This review is from: Standing in Another Man's Grave (Inspector Rebus 18) (Paperback)
He's back. Brooding, bitter, angry and still coming to terms with being a retired police detective. The most famous ex-cop in Edinburgh has found refuge in a cold case unit, hoping he might use a breakthrough in a long forgotten murder to lever his way back into the police force. Then a young woman disappears on the A9, and amid the media storm, Rebus begins to suspect that the solution to the mystery is to be found in one of his cold cases.
Rankin can write - the prologue of Standing in Another Man's Grave is a skilful exercise in subtly and mood, full of dark motifs and ironic observations. If this was maintained throughout the book, I would be Rankin's biggest fan, but much of the middle of the story feels like it was written on a treadmill. There is an abundance of police procedure and case management, which might reflect some of the realities of police work, but felt bland, although the book has the trademark darkness for which Rankin is famous. Rebus is a good character, full of resentment and cynicism, even if he never steps far away from the stereotype of an alcoholic maverick detective unable to sustain meaningful relationships.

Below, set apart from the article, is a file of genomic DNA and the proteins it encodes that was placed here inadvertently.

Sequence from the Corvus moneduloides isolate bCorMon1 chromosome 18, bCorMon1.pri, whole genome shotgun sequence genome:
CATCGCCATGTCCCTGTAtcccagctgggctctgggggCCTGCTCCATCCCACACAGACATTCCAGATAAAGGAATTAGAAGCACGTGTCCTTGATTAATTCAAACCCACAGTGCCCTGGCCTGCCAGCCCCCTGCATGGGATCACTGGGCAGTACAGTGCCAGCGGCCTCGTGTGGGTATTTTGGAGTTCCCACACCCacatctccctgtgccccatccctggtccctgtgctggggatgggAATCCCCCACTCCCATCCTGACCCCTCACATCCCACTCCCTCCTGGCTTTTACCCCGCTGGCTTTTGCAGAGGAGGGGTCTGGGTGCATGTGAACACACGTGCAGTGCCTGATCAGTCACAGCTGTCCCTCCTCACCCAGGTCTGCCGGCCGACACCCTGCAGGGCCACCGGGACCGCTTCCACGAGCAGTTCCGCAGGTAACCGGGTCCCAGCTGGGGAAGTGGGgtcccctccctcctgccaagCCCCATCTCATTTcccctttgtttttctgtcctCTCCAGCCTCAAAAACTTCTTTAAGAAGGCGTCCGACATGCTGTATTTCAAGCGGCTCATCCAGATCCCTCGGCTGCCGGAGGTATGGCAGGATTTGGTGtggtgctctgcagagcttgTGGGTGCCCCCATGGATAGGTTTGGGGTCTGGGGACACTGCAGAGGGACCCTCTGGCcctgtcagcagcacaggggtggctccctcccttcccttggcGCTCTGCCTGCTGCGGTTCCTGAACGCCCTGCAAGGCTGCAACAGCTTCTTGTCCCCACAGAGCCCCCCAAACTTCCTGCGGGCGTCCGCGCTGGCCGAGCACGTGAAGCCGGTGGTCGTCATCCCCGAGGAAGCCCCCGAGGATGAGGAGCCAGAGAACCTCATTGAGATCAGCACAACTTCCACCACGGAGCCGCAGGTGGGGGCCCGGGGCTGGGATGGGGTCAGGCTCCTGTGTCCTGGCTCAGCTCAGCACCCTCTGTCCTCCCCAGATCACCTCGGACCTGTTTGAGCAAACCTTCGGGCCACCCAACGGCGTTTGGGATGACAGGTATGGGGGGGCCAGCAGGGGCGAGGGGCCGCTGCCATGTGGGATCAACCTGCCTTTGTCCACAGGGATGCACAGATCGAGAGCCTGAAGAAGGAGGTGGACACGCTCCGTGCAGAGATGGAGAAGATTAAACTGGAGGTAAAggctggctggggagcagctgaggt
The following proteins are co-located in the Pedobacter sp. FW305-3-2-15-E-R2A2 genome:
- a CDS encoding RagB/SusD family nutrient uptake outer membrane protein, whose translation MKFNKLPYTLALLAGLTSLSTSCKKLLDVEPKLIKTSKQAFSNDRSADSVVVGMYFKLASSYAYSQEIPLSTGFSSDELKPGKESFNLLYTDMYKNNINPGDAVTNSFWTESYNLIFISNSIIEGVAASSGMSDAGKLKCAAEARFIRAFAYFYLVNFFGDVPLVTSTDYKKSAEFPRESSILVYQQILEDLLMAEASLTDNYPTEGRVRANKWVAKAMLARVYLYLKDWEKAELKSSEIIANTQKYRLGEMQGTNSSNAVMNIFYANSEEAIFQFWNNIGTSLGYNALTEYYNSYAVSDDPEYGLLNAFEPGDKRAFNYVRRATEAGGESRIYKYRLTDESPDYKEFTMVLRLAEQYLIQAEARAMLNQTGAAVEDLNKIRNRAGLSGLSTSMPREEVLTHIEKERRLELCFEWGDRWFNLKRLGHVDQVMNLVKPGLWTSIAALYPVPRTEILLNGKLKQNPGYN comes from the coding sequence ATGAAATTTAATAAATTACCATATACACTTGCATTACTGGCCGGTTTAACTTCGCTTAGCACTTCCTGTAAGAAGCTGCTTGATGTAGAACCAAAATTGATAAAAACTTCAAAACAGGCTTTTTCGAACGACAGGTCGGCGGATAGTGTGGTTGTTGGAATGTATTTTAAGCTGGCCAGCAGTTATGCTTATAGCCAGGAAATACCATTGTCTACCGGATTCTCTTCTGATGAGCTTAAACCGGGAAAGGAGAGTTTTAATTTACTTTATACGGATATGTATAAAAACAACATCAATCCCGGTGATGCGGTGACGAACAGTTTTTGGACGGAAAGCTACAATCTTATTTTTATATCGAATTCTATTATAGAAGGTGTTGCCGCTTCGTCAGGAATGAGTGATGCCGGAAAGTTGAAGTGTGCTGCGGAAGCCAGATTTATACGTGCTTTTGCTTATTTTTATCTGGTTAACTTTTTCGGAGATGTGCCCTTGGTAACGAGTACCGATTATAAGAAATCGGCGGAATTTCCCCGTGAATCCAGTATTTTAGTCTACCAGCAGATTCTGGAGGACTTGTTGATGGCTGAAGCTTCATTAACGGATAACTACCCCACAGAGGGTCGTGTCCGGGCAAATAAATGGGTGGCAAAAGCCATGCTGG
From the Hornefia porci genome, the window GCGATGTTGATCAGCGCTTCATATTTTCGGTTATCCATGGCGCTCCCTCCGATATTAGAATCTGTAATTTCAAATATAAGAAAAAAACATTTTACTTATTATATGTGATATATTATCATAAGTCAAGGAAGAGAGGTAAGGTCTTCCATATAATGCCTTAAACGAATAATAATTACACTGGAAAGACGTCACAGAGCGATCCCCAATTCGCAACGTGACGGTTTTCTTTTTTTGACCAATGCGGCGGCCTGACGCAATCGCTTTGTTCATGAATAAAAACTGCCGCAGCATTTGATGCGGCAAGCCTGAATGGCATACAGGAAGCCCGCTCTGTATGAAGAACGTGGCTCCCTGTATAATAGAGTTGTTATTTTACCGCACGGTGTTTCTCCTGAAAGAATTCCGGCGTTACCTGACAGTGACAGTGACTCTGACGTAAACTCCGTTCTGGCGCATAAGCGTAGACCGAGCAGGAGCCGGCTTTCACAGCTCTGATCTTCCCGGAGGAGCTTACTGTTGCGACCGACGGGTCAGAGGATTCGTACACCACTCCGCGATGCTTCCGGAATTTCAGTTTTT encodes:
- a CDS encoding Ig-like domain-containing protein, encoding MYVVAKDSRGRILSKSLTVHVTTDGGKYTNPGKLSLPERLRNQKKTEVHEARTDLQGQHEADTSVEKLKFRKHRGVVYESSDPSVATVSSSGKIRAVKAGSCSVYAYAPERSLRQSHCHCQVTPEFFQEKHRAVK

I most enjoyed the scenes between Rebus and Malcolm Fox, the internal investigator with an unexplained grudge against the former detective. There is a great sense of animosity between these best of enemies. I would have enjoyed the book more if this relationship was allowed to develop further, although presumably this will be picked up in future instalments.
You may guess that I am not really a Rebus fan. I read The Black Book many years ago. It was enjoyable enough, but I was not bitten by the bug. Rebus has changed over the past two decades, but I do not think I have. Still, hardcore fans will no doubt enjoy this resurrection.